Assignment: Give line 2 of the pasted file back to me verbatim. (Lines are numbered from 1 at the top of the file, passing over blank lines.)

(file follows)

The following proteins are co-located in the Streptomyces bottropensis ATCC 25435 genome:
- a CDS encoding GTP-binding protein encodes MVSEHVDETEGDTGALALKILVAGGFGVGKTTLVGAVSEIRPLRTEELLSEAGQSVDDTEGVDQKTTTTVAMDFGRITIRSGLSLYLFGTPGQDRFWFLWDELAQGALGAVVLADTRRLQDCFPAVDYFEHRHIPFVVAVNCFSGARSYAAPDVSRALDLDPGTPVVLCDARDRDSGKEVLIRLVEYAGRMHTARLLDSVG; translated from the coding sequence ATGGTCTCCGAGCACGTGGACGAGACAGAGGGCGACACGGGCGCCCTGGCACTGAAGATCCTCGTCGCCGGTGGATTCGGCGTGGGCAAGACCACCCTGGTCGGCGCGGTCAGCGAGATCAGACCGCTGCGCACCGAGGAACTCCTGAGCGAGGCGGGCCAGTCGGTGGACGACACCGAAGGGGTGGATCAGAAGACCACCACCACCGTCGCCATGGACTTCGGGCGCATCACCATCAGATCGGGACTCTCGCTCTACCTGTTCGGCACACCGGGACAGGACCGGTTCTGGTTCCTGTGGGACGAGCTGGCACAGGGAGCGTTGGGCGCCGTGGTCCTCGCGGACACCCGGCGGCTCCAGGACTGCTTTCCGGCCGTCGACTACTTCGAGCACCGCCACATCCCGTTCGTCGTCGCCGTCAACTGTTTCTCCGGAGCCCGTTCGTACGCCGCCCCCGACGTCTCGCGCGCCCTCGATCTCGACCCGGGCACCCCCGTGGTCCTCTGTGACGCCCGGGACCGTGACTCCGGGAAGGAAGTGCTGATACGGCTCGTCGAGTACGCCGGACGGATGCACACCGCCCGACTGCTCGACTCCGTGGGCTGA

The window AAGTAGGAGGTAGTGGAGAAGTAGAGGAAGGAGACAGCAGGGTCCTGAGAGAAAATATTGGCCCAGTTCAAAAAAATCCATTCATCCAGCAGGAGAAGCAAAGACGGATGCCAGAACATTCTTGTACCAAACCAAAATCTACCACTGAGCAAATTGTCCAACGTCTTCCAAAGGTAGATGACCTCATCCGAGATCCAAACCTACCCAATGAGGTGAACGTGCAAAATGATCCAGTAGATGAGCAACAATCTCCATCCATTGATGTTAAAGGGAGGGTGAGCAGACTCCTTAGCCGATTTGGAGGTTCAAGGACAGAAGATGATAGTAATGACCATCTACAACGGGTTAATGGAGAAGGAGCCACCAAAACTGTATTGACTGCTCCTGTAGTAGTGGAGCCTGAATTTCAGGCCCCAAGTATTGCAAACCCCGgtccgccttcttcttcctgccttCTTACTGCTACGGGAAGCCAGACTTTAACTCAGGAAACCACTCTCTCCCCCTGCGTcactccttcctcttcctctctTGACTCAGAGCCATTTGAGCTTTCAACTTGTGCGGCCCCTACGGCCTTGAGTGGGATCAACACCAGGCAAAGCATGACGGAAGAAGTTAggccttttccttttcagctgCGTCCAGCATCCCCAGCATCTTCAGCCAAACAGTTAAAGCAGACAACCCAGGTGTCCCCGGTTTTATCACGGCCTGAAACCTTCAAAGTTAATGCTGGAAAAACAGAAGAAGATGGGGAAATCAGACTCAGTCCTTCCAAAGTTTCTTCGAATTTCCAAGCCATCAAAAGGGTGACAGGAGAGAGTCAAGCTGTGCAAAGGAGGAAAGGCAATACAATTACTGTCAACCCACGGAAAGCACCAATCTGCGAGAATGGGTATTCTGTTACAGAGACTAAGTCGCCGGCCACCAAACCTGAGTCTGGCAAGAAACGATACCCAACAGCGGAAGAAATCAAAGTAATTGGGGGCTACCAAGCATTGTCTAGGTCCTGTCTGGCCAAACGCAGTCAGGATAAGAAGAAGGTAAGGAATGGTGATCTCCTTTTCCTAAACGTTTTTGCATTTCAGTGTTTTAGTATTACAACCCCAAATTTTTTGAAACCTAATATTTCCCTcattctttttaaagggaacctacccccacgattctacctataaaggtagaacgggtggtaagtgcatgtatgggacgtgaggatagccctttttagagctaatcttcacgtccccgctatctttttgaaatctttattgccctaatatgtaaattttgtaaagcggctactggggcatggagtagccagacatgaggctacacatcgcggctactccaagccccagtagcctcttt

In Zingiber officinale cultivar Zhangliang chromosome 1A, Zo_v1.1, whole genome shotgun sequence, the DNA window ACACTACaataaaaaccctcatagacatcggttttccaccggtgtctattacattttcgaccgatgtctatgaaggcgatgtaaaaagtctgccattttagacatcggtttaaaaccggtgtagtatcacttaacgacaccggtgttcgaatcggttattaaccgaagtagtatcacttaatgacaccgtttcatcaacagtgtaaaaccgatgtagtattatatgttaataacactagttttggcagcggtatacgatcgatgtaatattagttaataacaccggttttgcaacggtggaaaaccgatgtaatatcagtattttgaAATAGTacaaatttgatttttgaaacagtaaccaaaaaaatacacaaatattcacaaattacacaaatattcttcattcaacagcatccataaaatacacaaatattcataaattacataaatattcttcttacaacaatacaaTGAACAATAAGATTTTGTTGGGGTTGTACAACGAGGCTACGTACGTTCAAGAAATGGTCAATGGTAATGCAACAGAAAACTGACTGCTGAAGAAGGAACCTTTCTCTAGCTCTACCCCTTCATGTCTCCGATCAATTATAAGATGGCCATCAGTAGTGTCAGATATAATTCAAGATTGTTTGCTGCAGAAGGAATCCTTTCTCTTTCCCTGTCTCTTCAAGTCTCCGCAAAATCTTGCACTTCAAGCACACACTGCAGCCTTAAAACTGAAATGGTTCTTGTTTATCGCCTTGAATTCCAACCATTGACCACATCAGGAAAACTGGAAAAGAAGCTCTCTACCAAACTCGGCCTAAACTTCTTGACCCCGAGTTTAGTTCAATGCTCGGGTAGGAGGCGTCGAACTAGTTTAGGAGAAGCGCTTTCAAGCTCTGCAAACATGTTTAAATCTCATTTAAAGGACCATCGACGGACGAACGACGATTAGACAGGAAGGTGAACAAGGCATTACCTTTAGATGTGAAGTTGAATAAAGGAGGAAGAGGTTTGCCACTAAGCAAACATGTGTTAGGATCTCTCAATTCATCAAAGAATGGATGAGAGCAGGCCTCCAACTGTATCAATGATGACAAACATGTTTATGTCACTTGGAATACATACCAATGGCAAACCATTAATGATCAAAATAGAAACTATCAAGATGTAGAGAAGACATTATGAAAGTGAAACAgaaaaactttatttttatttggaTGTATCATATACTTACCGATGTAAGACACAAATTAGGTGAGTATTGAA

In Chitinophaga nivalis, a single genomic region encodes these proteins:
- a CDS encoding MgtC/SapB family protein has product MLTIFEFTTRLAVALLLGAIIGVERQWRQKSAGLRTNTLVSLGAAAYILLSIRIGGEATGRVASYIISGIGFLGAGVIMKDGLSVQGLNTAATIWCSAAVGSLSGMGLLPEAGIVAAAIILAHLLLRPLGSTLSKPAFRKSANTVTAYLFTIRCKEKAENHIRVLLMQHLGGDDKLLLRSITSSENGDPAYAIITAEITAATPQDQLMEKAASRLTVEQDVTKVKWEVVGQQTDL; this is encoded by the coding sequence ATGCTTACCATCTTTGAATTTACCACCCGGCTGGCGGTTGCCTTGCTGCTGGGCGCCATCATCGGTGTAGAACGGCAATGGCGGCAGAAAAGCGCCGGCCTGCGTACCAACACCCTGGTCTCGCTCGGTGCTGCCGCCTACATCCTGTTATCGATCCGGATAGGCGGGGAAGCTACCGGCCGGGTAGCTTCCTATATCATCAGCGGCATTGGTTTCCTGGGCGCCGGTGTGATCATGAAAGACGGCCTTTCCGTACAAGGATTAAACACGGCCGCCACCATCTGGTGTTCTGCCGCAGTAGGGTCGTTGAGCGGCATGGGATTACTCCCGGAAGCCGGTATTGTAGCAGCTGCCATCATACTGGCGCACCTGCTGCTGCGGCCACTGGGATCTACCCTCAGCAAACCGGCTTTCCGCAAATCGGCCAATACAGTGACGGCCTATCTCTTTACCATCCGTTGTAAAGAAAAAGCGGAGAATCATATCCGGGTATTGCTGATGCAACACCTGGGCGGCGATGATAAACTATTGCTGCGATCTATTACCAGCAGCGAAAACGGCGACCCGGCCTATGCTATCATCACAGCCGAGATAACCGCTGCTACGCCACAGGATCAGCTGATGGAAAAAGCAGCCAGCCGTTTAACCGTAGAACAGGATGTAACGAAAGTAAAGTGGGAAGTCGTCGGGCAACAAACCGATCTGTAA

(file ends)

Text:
- a CDS encoding GTP-binding protein encodes MVSEHVDETEGDTGALALKILVAGGFGVGKTTLVGAVSEIRPLRTEELLSEAGQSVDDTEGVDQKTTTTVAMDFGRITIRSGLSLYLFGTPGQDRFWFLWDELAQGALGAVVLADTRRLQDCFPAVDYFEHRHIPFVVAVNCFSGARSYAAPDVSRALDLDPGTPVVLCDARDRDSGKEVLIRLVEYAGRMHTARLLDSVG; translated from the coding sequence ATGGTCTCCGAGCACGTGGACGAGACAGAGGGCGACACGGGCGCCCTGGCACTGAAGATCCTCGTCGCCGGTGGATTCGGCGTGGGCAAGACCACCCTGGTCGGCGCGGTCAGCGAGATCAGACCGCTGCGCACCGAGGAACTCCTGAGCGAGGCGGGCCAGTCGGTGGACGACACCGAAGGGGTGGATCAGAAGACCACCACCACCGTCGCCATGGACTTCGGGCGCATCACCATCAGATCGGGACTCTCGCTCTACCTGTTCGGCACACCGGGACAGGACCGGTTCTGGTTCCTGTGGGACGAGCTGGCACAGGGAGCGTTGGGCGCCGTGGTCCTCGCGGACACCCGGCGGCTCCAGGACTGCTTTCCGGCCGTCGACTACTTCGAGCACCGCCACATCCCGTTCGTCGTCGCCGTCAACTGTTTCTCCGGAGCCCGTTCGTACGCCGCCCCCGACGTCTCGCGCGCCCTCGATCTCGACCCGGGCACCCCCGTGGTCCTCTGTGACGCCCGGGACCGTGACTCCGGGAAGGAAGTGCTGATACGGCTCGTCGAGTACGCCGGACGGATGCACACCGCCCGACTGCTCGACTCCGTGGGCTGA